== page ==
Memory Latency

What is it, and what causes it?

Memory latency is comprised of the following factors:

If the effects of chip processing improvements are considered, it has been found that DRAM latency is proportional (in some respects) to chip size, however there are many circuit, architecture, and layout techniques may be used to reduce latency. Higher speed circuits take up more area, but in general, no dominant circuit topologies have emerged as the preferred design.

Contributors to Latency
The worst case latency in DRAM is specified by the row access time (tRAC). This is the time from when the RAS pin is pulled low to when valid data appears on the output. It is comprised of four main components:

  1. Address decoding latency - The time required to latch the address and decide which word line needs to be activated. This delay is caused by the multiplexing of the row and column addresses and the propagation delay through the decoding logic.
  2. Word line activation latency - The time required to raise the word line to a high voltage. This is fundamentally an RC delay.
  3. Bit line sensing latency - The time required for the cell contents to be detected by the sense amplifiers. This is affected by bit line architecture, the RC of the sense amp drive line, cell-to-bit line capacitance ratio, and sense amp topology.
  4. Output driving latency - Time needed for the data to be propagated from the sense amps to the output pads. This too is an RC delay.

DRAM designers seeking to reduce tRAC all strive to reduce these four components through various circuit and layout techniques. To provide you with an idea of the relative importance of the above delays, a "conventional" 64-Mb DRAM fabricated in a 0.4u CMOS process takes 7 ns (13%) to decode the address, 23 ns (44%) raising the word line, 16 ns (30%) to sense the data, and 7 ns (13%) to drive the data to the output, for a total tRAC of 53 ns.

How can we reduce latency in a DRAM?
Reductions in latency can be achieved by developing and applying advanced circuit and layout techniques, however these improvements usually come at the expense of increased power and increased DRAM area, and obviously, increased cost. Given current market trends, low cost is one of the key design criteria in DRAM's, as is speed. It has become obvious recently that DRAM manufacturers have the ability to make extremely fast DRAM, but for some reason have chosen not to. Below you will find a brief summary of each of the latency components, followed by techniques that have been developed thus far to reduce their impact.

Address decoding latency
Much of this delay comes from the timing signals needed to drive RAS and CAS. Any excess in the signal spacing (time between signals) adds directly to the delay, therefore it is critical to time these inputs precisely to obtain maximum performance. Some designs do not multiplex the addresses in order to eliminate this constraint, requiring extra package pins, and hence increased area.

Word line activation latency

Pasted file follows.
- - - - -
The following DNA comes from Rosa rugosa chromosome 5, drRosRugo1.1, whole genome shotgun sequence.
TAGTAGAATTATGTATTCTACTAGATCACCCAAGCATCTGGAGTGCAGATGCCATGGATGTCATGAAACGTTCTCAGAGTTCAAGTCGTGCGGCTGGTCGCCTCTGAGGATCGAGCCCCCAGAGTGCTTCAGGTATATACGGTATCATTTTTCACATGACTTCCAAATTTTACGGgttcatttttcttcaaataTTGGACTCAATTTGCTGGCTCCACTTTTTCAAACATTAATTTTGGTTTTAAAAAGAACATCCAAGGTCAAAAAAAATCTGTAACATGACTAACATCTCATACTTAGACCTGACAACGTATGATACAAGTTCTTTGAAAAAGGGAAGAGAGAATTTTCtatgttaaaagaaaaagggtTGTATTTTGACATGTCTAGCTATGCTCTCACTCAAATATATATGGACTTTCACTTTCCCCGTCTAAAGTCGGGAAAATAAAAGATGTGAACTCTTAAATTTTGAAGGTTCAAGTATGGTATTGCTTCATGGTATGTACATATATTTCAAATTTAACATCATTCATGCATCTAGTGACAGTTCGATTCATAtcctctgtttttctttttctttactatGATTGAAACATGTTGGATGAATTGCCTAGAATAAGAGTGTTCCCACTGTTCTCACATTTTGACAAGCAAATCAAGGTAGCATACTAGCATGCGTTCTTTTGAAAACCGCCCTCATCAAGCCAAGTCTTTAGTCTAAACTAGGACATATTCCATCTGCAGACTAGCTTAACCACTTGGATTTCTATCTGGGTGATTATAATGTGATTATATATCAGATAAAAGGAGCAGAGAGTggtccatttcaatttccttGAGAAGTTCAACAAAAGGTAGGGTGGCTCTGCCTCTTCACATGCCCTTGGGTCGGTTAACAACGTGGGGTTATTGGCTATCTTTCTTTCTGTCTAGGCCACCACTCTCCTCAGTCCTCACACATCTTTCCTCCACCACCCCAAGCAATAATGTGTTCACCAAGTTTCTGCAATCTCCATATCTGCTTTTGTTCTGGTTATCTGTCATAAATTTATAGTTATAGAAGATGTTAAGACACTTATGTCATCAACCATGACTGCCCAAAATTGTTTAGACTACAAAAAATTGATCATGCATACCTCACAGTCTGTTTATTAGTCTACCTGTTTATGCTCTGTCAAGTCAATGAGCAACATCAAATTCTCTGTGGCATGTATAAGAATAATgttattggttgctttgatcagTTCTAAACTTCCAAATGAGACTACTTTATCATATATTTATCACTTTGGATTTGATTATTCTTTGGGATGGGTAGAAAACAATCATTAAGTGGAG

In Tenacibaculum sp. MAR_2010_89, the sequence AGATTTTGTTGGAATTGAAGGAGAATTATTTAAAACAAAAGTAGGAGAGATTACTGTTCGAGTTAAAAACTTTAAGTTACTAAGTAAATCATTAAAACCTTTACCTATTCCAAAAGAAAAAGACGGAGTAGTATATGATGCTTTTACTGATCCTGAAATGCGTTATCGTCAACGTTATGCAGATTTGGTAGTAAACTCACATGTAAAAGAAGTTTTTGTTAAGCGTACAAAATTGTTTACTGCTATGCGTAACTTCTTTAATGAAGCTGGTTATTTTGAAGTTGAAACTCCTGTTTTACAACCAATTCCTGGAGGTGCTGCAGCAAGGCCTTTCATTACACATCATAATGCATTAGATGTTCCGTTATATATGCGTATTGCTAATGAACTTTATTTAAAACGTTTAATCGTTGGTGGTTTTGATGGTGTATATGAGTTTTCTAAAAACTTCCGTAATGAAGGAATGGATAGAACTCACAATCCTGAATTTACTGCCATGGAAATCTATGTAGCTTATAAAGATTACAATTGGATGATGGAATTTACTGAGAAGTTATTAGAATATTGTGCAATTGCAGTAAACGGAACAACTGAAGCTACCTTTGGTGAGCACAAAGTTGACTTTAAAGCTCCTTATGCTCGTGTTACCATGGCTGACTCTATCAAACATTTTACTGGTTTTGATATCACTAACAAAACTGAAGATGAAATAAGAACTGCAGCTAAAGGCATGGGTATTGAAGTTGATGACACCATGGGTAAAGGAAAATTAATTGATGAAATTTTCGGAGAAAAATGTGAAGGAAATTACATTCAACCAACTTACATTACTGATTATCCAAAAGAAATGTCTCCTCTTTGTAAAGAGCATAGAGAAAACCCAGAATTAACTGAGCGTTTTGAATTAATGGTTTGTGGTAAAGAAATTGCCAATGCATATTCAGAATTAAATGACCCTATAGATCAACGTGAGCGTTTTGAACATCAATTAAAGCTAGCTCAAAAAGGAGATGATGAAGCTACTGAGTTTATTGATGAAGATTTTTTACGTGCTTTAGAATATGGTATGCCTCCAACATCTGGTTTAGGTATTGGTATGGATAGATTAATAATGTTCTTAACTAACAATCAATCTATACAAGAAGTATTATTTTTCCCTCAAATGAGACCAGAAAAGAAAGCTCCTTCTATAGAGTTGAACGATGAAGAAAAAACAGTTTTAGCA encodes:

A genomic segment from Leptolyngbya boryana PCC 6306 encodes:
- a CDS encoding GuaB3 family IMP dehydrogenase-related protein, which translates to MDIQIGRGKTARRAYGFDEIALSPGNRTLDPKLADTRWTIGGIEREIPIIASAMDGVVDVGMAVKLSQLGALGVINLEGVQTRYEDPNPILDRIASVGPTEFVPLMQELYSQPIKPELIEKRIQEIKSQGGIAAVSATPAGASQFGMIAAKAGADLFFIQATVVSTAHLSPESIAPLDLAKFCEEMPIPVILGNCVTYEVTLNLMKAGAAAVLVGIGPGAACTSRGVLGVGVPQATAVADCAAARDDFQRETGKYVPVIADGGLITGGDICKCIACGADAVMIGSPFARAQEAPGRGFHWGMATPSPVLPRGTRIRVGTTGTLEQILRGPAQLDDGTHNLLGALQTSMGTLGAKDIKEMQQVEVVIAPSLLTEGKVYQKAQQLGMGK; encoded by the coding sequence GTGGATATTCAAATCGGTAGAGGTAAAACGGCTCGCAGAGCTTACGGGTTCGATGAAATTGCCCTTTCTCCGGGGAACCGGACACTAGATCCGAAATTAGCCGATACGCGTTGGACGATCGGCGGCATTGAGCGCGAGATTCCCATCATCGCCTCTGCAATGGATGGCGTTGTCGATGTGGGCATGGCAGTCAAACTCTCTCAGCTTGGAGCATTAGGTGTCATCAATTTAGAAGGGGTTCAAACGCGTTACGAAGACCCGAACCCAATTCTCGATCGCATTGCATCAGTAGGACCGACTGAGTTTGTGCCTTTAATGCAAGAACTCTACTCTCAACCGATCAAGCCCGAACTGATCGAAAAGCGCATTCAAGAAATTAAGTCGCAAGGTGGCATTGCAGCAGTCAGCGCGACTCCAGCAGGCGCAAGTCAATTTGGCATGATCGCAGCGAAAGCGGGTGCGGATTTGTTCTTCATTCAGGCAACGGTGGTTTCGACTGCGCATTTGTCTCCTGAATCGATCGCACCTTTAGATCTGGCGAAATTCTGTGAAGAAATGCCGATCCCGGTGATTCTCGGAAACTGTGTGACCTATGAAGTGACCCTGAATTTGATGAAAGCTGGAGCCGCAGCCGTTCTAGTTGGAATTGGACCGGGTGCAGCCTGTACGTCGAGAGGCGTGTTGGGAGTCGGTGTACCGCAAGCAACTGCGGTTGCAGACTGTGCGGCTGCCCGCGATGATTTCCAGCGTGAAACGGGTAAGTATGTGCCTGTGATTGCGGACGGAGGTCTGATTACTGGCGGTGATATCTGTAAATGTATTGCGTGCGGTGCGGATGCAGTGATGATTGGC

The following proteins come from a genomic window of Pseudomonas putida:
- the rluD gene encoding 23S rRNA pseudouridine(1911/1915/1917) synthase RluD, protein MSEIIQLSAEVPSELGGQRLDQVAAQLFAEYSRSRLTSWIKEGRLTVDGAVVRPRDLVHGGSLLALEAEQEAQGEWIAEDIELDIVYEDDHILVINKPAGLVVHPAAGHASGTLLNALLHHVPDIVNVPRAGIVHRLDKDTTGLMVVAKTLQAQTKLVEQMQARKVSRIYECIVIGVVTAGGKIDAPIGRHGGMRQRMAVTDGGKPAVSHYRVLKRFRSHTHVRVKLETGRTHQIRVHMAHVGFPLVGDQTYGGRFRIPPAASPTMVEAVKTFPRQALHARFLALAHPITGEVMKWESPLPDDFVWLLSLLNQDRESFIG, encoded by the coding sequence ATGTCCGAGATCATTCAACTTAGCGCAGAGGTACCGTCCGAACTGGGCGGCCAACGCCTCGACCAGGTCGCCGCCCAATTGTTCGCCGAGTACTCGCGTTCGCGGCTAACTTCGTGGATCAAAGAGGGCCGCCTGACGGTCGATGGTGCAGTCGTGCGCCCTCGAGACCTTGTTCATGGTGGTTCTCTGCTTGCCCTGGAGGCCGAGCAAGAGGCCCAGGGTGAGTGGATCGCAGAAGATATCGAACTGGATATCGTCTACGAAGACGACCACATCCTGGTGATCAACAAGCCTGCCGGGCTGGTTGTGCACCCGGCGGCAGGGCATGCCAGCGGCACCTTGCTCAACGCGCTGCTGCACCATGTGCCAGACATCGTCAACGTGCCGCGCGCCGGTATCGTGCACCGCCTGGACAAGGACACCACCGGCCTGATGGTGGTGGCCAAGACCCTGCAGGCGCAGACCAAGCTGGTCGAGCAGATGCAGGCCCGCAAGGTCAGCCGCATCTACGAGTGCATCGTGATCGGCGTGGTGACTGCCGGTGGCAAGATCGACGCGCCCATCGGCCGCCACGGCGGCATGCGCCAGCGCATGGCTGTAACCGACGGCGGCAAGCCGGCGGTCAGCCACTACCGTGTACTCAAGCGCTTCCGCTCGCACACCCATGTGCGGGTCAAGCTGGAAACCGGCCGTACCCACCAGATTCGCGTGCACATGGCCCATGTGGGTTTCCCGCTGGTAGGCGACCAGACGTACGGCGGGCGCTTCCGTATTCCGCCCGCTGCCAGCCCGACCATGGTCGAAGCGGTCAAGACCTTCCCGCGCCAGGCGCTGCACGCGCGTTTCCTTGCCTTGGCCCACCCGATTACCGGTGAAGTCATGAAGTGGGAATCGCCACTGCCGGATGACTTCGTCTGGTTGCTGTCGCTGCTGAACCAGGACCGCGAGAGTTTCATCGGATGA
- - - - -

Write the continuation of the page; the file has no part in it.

This delay is caused by the large number of gates that are connected to the word lines. The resulting RC easily accounts for the bulk of the total access latency. The most straightforward approach to this problem is to divide the word line into smaller sections and add buffers. All modern DRAM word lines are subdivided to some extent, but these additional drivers and buffers add area. Many optimizations can be made if ultimate performance is the goal, but at the cost of bit density.

Another solution is to route the word lines in metal rather than polysilicon or silicide. When aluminum word lines are used, researchers have reported a decrease in delay from 23 ns in the conventional (silicide word line) DRAM to a delay of only 8 ns. While few DRAMS employ full metal word lines, many designs shunt the word lines periodically with metal to reduce the RC delay. BiCMOS line drivers have also been presented as alternatives, but similar performance has been achieved using standard CMOS.

Bit line sensing latency
This delay can be reduced by using advanced high speed circuit topologies instead of ones designed for lower area, and by providing better power supply lines to the sense amps. A design technique which looks quite promising is direct sensing. With this method, separate read and write amps are connected to the bit lines, in addition to the conventional rewrite amplifier. This allows the data to be detected by the read amp and passed on to the global I/O before the bit lines are refreshed. There is an area penalty though that us incurred by using this technique, which appears to be about 14%.

The bit line sensing speed is also dependent on the drive voltage of the sense amps. The resistance of the sense amp drive lines has a significant impact on the sensing delay. Many of the same techniques used to reduce RC delay in the word line may be applicable here. Some designs boost the sense amp drive to obtain better performance. This method appears to accelerate sensing by 8 ns. The cell-to-bit-line capacitance ratio also directly impacts the sensing delay. To reduce the delay, this ratio should be as high as possible. In practice, this means increasing cell capacitance or putting fewer cells on a bit line, both of which come with their own penalties of increasing area.

Output driving latency
Like the word line activation latency, this delay is basically caused by the RC of driving a long wire across the die. Again, circuit techniques may be used to reduce delay, as well as careful layout to reduce the length of the wire. Also, new packaging methods such as lead-on-chip can be used to reduce wire length.

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This page updated: 8/12/2000

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